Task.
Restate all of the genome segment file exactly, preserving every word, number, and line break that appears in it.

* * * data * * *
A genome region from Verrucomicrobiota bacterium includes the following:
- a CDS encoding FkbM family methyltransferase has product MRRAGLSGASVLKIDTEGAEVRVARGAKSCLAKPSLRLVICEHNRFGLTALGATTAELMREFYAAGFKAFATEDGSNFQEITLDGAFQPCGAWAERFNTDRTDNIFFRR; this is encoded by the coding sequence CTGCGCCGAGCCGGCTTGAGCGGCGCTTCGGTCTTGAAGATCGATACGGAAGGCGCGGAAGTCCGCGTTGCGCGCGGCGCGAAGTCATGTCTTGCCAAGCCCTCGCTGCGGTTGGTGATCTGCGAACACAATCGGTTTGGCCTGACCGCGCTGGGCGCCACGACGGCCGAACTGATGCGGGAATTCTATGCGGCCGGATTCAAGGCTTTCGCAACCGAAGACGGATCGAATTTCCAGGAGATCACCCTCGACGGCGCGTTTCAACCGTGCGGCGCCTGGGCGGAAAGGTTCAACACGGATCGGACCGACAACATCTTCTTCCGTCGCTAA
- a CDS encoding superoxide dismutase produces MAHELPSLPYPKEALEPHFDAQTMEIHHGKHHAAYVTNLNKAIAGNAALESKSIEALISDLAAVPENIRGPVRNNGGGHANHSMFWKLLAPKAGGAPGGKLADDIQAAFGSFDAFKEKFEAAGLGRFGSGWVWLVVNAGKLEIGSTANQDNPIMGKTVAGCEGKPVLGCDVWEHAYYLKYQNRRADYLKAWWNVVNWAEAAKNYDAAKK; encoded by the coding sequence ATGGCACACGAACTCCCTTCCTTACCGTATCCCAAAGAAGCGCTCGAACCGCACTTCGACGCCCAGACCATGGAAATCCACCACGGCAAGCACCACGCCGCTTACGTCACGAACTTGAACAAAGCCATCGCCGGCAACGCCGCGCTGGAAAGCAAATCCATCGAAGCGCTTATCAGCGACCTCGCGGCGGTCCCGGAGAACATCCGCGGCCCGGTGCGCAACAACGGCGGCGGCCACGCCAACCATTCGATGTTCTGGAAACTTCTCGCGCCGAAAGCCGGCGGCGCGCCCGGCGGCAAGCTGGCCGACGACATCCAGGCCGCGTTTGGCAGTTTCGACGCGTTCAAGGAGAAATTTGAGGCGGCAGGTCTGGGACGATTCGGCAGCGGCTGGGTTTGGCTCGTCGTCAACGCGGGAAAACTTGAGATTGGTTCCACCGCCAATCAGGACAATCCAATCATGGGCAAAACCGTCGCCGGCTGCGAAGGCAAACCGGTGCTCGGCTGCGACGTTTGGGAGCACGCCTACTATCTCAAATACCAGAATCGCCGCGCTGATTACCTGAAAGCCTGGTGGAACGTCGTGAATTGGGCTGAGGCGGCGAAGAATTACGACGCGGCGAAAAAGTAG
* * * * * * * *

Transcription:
A genome region from Verrucomicrobiota bacterium includes the following:
- a CDS encoding FkbM family methyltransferase has product MRRAGLSGASVLKIDTEGAEVRVARGAKSCLAKPSLRLVICEHNRFGLTALGATTAELMREFYAAGFKAFATEDGSNFQEITLDGAFQPCGAWAERFNTDRTDNIFFRR; this is encoded by the coding sequence CTGCGCCGAGCCGGCTTGAGCGGCGCTTCGGTCTTGAAGATCGATACGGAAGGCGCGGAAGTCCGCGTTGCGCGCGGCGCGAAGTCATGTCTTGCCAAGCCCTCGCTGCGGTTGGTGATCTGCGAACACAATCGGTTTGGCCTGACCGCGCTGGGCGCCACGACGGCCGAACTGATGCGGGAATTCTATGCGGCCGGATTCAAGGCTTTCGCAACCGAAGACGGATCGAATTTCCAGGAGATCACCCTCGACGGCGCGTTTCAACCGTGCGGCGCCTGGGCGGAAAGGTTCAACACGGATCGGACCGACAACATCTTCTTCCGTCGCTAA
- a CDS encoding superoxide dismutase produces MAHELPSLPYPKEALEPHFDAQTMEIHHGKHHAAYVTNLNKAIAGNAALESKSIEALISDLAAVPENIRGPVRNNGGGHANHSMFWKLLAPKAGGAPGGKLADDIQAAFGSFDAFKEKFEAAGLGRFGSGWVWLVVNAGKLEIGSTANQDNPIMGKTVAGCEGKPVLGCDVWEHAYYLKYQNRRADYLKAWWNVVNWAEAAKNYDAAKK; encoded by the coding sequence ATGGCACACGAACTCCCTTCCTTACCGTATCCCAAAGAAGCGCTCGAACCGCACTTCGACGCCCAGACCATGGAAATCCACCACGGCAAGCACCACGCCGCTTACGTCACGAACTTGAACAAAGCCATCGCCGGCAACGCCGCGCTGGAAAGCAAATCCATCGAAGCGCTTATCAGCGACCTCGCGGCGGTCCCGGAGAACATCCGCGGCCCGGTGCGCAACAACGGCGGCGGCCACGCCAACCATTCGATGTTCTGGAAACTTCTCGCGCCGAAAGCCGGCGGCGCGCCCGGCGGCAAGCTGGCCGACGACATCCAGGCCGCGTTTGGCAGTTTCGACGCGTTCAAGGAGAAATTTGAGGCGGCAGGTCTGGGACGATTCGGCAGCGGCTGGGTTTGGCTCGTCGTCAACGCGGGAAAACTTGAGATTGGTTCCACCGCCAATCAGGACAATCCAATCATGGGCAAAACCGTCGCCGGCTGCGAAGGCAAACCGGTGCTCGGCTGCGACGTTTGGGAGCACGCCTACTATCTCAAATACCAGAATCGCCGCGCTGATTACCTGAAAGCCTGGTGGAACGTCGTGAATTGGGCTGAGGCGGCGAAGAATTACGACGCGGCGAAAAAGTAG